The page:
Kuwait’s handling of the financial crisis has been criticised for the limited scale of its intervention to contain the crash, which resulted in several local institutions coming near to collapse
Rather than intervene by buying stakes in struggling banks, Kuwait’s government responded in December last year with an emergency financial stability law designed to provide a safety net for banks that need assistance. In return, the banks must apply stricter risk-management rules.
But it is Kuwait’s investment firms, rather than the banks, that are the focus of the government’s longer-term plans. The banks were exposed to risks taken on by their main borrowing clients – investment companies and real estate firms, which had invested in local shares that plummeted in value between October and December last year. The government’s response is to set up a new capital markets authority to enforce stronger requirements for disclosure by investment firms.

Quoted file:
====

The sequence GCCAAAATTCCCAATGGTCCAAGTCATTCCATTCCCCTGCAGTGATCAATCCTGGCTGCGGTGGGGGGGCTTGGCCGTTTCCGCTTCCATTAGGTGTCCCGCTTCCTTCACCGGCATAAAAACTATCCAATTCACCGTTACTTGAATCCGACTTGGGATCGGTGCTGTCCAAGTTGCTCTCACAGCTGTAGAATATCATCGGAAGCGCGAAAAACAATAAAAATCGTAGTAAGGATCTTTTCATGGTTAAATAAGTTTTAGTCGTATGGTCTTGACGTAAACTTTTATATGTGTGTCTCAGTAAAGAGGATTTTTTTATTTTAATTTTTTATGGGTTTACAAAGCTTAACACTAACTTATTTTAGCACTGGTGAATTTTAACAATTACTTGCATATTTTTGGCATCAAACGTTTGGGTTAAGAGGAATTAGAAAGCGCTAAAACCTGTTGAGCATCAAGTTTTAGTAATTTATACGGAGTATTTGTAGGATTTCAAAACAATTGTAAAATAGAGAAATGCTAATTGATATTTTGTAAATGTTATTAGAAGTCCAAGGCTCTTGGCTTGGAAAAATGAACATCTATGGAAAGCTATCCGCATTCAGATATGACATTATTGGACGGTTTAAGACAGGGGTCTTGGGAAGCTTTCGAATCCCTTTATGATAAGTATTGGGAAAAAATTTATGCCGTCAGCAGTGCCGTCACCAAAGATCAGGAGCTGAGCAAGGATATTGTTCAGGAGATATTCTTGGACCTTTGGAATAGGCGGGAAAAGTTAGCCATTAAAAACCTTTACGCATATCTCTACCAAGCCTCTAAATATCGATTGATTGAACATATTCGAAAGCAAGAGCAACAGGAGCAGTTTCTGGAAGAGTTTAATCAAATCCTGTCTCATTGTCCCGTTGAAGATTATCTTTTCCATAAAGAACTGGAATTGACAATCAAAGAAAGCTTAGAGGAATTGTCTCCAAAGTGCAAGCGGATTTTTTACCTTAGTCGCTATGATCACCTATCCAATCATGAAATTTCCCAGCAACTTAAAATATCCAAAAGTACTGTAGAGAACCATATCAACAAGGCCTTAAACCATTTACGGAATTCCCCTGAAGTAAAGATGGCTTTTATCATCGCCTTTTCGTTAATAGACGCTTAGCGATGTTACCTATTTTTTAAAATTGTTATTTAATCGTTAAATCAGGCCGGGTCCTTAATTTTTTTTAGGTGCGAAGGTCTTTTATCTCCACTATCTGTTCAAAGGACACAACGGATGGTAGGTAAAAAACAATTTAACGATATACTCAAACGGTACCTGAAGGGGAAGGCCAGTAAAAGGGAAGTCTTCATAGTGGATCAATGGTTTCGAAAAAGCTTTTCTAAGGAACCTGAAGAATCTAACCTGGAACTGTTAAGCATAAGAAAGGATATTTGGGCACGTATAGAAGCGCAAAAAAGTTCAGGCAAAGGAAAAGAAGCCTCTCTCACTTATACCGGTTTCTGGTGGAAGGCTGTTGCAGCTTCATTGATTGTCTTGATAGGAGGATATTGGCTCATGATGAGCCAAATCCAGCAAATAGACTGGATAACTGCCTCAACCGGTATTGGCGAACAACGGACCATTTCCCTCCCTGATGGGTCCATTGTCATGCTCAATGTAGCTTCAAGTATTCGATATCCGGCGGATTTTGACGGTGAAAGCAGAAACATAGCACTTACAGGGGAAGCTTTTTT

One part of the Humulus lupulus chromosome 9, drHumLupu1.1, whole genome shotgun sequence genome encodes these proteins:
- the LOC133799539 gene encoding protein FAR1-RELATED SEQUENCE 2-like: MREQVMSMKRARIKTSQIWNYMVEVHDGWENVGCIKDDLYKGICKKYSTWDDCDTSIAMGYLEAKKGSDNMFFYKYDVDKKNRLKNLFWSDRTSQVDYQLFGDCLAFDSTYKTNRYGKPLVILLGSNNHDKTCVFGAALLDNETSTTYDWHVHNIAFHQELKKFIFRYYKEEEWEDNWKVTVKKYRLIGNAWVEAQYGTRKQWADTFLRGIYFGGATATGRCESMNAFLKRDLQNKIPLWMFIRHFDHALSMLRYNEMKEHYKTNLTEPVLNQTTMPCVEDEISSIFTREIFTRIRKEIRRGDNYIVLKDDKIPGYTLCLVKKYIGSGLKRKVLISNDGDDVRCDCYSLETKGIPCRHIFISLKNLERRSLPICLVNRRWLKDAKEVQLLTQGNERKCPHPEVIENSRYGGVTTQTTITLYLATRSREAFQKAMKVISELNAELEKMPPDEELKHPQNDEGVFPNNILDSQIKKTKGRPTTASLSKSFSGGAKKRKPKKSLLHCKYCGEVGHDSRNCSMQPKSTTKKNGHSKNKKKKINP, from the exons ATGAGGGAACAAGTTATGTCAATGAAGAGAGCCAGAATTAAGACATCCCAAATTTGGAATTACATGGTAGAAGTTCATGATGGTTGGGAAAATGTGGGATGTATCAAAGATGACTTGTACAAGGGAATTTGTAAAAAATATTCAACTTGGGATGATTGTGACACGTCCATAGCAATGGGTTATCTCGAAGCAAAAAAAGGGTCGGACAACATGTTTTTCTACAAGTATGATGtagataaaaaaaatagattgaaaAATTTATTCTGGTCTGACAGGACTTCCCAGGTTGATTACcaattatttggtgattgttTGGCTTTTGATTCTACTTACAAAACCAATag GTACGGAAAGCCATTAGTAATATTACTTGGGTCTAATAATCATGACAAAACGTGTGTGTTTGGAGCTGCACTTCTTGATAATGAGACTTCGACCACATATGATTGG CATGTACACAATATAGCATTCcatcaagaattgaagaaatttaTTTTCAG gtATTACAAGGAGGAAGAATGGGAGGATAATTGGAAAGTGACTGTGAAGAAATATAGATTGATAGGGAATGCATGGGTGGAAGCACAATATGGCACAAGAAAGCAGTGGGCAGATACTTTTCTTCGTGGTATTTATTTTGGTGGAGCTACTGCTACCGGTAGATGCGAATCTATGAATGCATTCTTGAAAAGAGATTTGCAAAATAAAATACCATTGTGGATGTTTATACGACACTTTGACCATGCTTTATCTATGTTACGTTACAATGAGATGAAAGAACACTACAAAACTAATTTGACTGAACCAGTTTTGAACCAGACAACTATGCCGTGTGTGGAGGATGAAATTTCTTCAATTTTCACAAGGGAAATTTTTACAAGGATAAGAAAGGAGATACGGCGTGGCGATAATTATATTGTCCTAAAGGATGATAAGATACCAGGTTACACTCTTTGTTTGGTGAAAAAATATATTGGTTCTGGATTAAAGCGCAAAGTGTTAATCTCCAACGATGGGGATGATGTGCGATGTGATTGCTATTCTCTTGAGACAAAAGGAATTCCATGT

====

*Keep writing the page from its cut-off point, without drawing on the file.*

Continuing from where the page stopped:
The National Assembly’s finance committee approved in October the framework legislation for the new authority, and has now put the bill to the assembly for approval. The technical preparatory work needed for its creation is almost complete. If successful, the new regulator should significantly bolster the quality of non-bank finance in Kuwait.
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